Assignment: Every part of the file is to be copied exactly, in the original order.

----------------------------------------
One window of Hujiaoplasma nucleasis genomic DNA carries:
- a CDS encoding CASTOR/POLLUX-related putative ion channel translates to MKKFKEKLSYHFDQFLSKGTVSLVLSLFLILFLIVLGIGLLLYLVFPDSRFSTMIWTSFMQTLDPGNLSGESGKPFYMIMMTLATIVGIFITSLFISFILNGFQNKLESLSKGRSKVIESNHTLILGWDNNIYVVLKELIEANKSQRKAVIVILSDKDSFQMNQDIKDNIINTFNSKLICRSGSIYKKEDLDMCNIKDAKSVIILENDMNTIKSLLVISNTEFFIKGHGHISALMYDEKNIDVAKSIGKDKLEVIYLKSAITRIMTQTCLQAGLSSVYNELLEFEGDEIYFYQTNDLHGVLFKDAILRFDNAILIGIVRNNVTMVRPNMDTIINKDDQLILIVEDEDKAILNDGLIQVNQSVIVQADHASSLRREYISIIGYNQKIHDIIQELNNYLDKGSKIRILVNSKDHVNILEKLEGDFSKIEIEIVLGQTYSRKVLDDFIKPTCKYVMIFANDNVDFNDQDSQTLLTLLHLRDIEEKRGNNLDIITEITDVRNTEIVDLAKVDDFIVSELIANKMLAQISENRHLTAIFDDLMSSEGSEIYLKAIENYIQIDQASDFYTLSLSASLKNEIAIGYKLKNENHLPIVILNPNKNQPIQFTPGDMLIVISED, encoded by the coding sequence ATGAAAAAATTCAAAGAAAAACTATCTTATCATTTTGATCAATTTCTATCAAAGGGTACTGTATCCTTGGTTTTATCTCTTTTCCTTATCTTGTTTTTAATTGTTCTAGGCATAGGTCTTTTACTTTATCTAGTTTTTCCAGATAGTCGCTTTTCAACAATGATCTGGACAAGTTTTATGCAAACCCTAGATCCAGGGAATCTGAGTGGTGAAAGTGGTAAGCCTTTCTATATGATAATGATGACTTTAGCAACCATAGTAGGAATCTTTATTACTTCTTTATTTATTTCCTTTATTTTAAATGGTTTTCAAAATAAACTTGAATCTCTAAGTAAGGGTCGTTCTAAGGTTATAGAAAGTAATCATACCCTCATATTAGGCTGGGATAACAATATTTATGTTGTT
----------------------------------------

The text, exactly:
One window of Hujiaoplasma nucleasis genomic DNA carries:
- a CDS encoding CASTOR/POLLUX-related putative ion channel translates to MKKFKEKLSYHFDQFLSKGTVSLVLSLFLILFLIVLGIGLLLYLVFPDSRFSTMIWTSFMQTLDPGNLSGESGKPFYMIMMTLATIVGIFITSLFISFILNGFQNKLESLSKGRSKVIESNHTLILGWDNNIYVVLKELIEANKSQRKAVIVILSDKDSFQMNQDIKDNIINTFNSKLICRSGSIYKKEDLDMCNIKDAKSVIILENDMNTIKSLLVISNTEFFIKGHGHISALMYDEKNIDVAKSIGKDKLEVIYLKSAITRIMTQTCLQAGLSSVYNELLEFEGDEIYFYQTNDLHGVLFKDAILRFDNAILIGIVRNNVTMVRPNMDTIINKDDQLILIVEDEDKAILNDGLIQVNQSVIVQADHASSLRREYISIIGYNQKIHDIIQELNNYLDKGSKIRILVNSKDHVNILEKLEGDFSKIEIEIVLGQTYSRKVLDDFIKPTCKYVMIFANDNVDFNDQDSQTLLTLLHLRDIEEKRGNNLDIITEITDVRNTEIVDLAKVDDFIVSELIANKMLAQISENRHLTAIFDDLMSSEGSEIYLKAIENYIQIDQASDFYTLSLSASLKNEIAIGYKLKNENHLPIVILNPNKNQPIQFTPGDMLIVISED, encoded by the coding sequence ATGAAAAAATTCAAAGAAAAACTATCTTATCATTTTGATCAATTTCTATCAAAGGGTACTGTATCCTTGGTTTTATCTCTTTTCCTTATCTTGTTTTTAATTGTTCTAGGCATAGGTCTTTTACTTTATCTAGTTTTTCCAGATAGTCGCTTTTCAACAATGATCTGGACAAGTTTTATGCAAACCCTAGATCCAGGGAATCTGAGTGGTGAAAGTGGTAAGCCTTTCTATATGATAATGATGACTTTAGCAACCATAGTAGGAATCTTTATTACTTCTTTATTTATTTCCTTTATTTTAAATGGTTTTCAAAATAAACTTGAATCTCTAAGTAAGGGTCGTTCTAAGGTTATAGAAAGTAATCATACCCTCATATTAGGCTGGGATAACAATATTTATGTTGTT